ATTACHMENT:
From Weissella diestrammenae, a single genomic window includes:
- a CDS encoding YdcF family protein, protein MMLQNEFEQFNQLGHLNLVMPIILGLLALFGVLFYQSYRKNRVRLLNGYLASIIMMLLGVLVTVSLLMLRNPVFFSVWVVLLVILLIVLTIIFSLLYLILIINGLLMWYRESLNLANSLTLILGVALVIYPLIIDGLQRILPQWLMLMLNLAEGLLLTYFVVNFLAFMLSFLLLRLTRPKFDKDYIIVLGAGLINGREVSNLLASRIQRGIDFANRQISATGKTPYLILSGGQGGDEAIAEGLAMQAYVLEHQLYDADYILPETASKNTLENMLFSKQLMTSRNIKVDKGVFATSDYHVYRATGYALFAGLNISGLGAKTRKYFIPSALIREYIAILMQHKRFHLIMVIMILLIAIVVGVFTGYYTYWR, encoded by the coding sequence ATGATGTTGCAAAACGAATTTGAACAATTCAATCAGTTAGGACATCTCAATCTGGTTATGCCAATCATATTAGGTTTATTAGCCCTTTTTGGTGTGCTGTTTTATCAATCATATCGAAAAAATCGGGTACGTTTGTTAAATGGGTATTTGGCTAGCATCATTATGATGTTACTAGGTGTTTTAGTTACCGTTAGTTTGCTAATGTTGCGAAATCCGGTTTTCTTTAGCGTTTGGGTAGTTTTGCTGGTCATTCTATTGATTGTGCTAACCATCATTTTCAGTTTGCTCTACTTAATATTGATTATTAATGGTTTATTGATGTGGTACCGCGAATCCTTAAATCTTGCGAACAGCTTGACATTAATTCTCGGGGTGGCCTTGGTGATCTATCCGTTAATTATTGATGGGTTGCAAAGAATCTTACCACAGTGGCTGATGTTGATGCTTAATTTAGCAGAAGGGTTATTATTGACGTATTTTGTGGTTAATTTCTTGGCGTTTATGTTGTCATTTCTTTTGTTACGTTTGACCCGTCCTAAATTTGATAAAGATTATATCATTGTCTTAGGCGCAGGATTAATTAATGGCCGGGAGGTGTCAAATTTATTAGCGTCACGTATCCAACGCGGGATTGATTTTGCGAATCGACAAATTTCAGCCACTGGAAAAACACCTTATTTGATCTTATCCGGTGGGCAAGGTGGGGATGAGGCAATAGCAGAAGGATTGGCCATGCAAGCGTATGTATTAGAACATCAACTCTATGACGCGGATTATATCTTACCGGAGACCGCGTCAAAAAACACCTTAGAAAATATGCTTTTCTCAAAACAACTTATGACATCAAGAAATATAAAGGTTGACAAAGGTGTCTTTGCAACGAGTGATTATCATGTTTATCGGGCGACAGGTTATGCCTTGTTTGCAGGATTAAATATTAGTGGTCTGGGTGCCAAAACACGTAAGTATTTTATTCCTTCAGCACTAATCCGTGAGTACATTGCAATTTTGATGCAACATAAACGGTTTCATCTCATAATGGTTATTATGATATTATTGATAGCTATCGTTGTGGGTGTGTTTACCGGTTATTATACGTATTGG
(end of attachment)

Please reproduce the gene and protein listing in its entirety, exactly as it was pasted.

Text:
From Weissella diestrammenae, a single genomic window includes:
- a CDS encoding YdcF family protein, protein MMLQNEFEQFNQLGHLNLVMPIILGLLALFGVLFYQSYRKNRVRLLNGYLASIIMMLLGVLVTVSLLMLRNPVFFSVWVVLLVILLIVLTIIFSLLYLILIINGLLMWYRESLNLANSLTLILGVALVIYPLIIDGLQRILPQWLMLMLNLAEGLLLTYFVVNFLAFMLSFLLLRLTRPKFDKDYIIVLGAGLINGREVSNLLASRIQRGIDFANRQISATGKTPYLILSGGQGGDEAIAEGLAMQAYVLEHQLYDADYILPETASKNTLENMLFSKQLMTSRNIKVDKGVFATSDYHVYRATGYALFAGLNISGLGAKTRKYFIPSALIREYIAILMQHKRFHLIMVIMILLIAIVVGVFTGYYTYWR, encoded by the coding sequence ATGATGTTGCAAAACGAATTTGAACAATTCAATCAGTTAGGACATCTCAATCTGGTTATGCCAATCATATTAGGTTTATTAGCCCTTTTTGGTGTGCTGTTTTATCAATCATATCGAAAAAATCGGGTACGTTTGTTAAATGGGTATTTGGCTAGCATCATTATGATGTTACTAGGTGTTTTAGTTACCGTTAGTTTGCTAATGTTGCGAAATCCGGTTTTCTTTAGCGTTTGGGTAGTTTTGCTGGTCATTCTATTGATTGTGCTAACCATCATTTTCAGTTTGCTCTACTTAATATTGATTATTAATGGTTTATTGATGTGGTACCGCGAATCCTTAAATCTTGCGAACAGCTTGACATTAATTCTCGGGGTGGCCTTGGTGATCTATCCGTTAATTATTGATGGGTTGCAAAGAATCTTACCACAGTGGCTGATGTTGATGCTTAATTTAGCAGAAGGGTTATTATTGACGTATTTTGTGGTTAATTTCTTGGCGTTTATGTTGTCATTTCTTTTGTTACGTTTGACCCGTCCTAAATTTGATAAAGATTATATCATTGTCTTAGGCGCAGGATTAATTAATGGCCGGGAGGTGTCAAATTTATTAGCGTCACGTATCCAACGCGGGATTGATTTTGCGAATCGACAAATTTCAGCCACTGGAAAAACACCTTATTTGATCTTATCCGGTGGGCAAGGTGGGGATGAGGCAATAGCAGAAGGATTGGCCATGCAAGCGTATGTATTAGAACATCAACTCTATGACGCGGATTATATCTTACCGGAGACCGCGTCAAAAAACACCTTAGAAAATATGCTTTTCTCAAAACAACTTATGACATCAAGAAATATAAAGGTTGACAAAGGTGTCTTTGCAACGAGTGATTATCATGTTTATCGGGCGACAGGTTATGCCTTGTTTGCAGGATTAAATATTAGTGGTCTGGGTGCCAAAACACGTAAGTATTTTATTCCTTCAGCACTAATCCGTGAGTACATTGCAATTTTGATGCAACATAAACGGTTTCATCTCATAATGGTTATTATGATATTATTGATAGCTATCGTTGTGGGTGTGTTTACCGGTTATTATACGTATTGG